Prof. Rónadh Cox, of Williams College and University College Dublin’s Earth Institute, led a field trip to coastal boulder deposits on Inishmore on August 1st 2019. Prof. Frederic Dias’ wave group joined the diverse group of geologists, geomorphologists, geographers, engineers, mathematicians and park rangers on this trip. 


This field trip started in a bright and sunny morning with a short bus ride with a local driver - Tommy. During the ride Tommy told us about old fields that have been submerged under water, but the stone walls are still visible at low tide.

On the way to the coast we saw one of many rainwater collectors. Fresh water supply can be an issue on the Aran Islands. Just in June this year people of Inisheer had night time restrictions imposed for water as the storage levels were at a low. The water demand increases every summer because of the many tourists visiting the islands. There is some ground water on the island, springs can be seen all along the coast.

The benefit of having such a diverse group on the trip was realised immediately at the first stop - participants were sharing information ranging from geological background to seismological data and even forecasts of how the climate change might affect the ocean waves on planetary scale.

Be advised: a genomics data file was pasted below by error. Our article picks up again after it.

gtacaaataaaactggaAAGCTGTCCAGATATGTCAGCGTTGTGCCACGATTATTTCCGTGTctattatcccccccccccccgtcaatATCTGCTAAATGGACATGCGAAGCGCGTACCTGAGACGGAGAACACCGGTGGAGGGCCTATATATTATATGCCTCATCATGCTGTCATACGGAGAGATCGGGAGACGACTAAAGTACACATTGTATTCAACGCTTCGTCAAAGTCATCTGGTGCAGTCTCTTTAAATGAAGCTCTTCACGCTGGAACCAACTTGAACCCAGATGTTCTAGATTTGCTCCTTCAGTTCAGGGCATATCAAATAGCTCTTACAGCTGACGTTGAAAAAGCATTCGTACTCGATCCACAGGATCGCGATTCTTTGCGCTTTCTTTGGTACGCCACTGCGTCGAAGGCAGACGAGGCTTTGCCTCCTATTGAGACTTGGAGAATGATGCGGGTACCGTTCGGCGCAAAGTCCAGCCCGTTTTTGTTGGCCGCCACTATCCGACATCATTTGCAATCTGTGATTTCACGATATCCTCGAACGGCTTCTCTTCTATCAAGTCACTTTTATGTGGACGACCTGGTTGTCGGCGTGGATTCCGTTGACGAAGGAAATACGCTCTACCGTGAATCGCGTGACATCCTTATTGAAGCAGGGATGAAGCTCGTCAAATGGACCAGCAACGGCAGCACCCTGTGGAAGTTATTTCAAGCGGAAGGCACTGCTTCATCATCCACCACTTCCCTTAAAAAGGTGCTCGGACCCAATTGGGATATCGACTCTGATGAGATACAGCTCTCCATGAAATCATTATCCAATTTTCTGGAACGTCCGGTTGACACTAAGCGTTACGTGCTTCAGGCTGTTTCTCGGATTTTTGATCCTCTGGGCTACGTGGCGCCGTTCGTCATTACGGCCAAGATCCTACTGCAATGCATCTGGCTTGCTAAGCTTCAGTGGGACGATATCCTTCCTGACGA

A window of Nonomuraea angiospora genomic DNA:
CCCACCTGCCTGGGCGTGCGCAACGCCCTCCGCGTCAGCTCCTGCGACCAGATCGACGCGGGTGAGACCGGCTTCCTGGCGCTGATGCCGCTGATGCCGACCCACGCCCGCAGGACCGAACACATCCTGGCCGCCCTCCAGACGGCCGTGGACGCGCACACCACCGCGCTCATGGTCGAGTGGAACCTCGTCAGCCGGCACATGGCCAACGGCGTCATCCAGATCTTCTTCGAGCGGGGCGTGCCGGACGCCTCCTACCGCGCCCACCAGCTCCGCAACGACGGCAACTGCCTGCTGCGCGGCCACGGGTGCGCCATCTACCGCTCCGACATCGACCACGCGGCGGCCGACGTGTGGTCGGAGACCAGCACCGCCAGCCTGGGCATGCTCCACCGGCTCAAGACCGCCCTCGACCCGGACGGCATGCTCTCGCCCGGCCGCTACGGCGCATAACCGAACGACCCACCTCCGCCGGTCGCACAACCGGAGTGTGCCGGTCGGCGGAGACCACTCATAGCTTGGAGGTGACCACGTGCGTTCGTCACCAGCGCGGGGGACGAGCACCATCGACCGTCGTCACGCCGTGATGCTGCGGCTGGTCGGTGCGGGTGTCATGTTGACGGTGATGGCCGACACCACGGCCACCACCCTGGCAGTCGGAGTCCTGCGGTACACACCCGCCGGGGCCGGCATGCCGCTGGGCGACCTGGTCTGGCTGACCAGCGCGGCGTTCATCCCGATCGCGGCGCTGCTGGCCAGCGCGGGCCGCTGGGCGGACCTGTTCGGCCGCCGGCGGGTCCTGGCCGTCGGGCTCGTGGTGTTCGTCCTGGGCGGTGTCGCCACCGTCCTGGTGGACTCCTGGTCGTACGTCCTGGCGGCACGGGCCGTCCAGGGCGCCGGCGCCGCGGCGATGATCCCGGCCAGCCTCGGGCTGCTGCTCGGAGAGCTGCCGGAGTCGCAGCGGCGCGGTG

At the coast there are many boulder ridges as well as large individual boulders. The boulders were derived from the subjacent bedrock, shifted, overturned and strongly reorganized in the storms. Waves peel off big slabs and some of these slabs were documented to migrate inland. There is also downwearing of the platforms by an effect similar to cheese grating of those slabs grinding on the platform and chipping off small pieces.

Another impressive site visited was at a 40 ton rock, that is now positioned 13 meters high and 72 meters inland. It came from the top 3 meters of a vertical cliff and overturned in the storms of 2014, a dramatic demonstration of ocean power.

One of the aims of Prof. Frederic Dias’ HIGHWAVE project is to find the threshold for extreme wave activity leading to an irreversible morphological impact and to develop new concepts in field measurement of breaking waves. Recording events such as shifting and overturning of these large blocks by storm waves provides valuable data for the project.

Collection and transmission of data from the sea to the island and from the island to mainland will be a challenging task on its own. One of the things that makes the HIGHWAVE project so appealing is that it will require expertise in different disciplines, from mathematics, through fluid mechanics to engineering.

We would like to thank Prof. Rónadh Cox for organizing such a great trip, and everyone involved, including the locals for such a warm welcome and hope to be back on the island soon!

Inishmore 010819Wave Group, School of Mathematics and Statistics (UCD)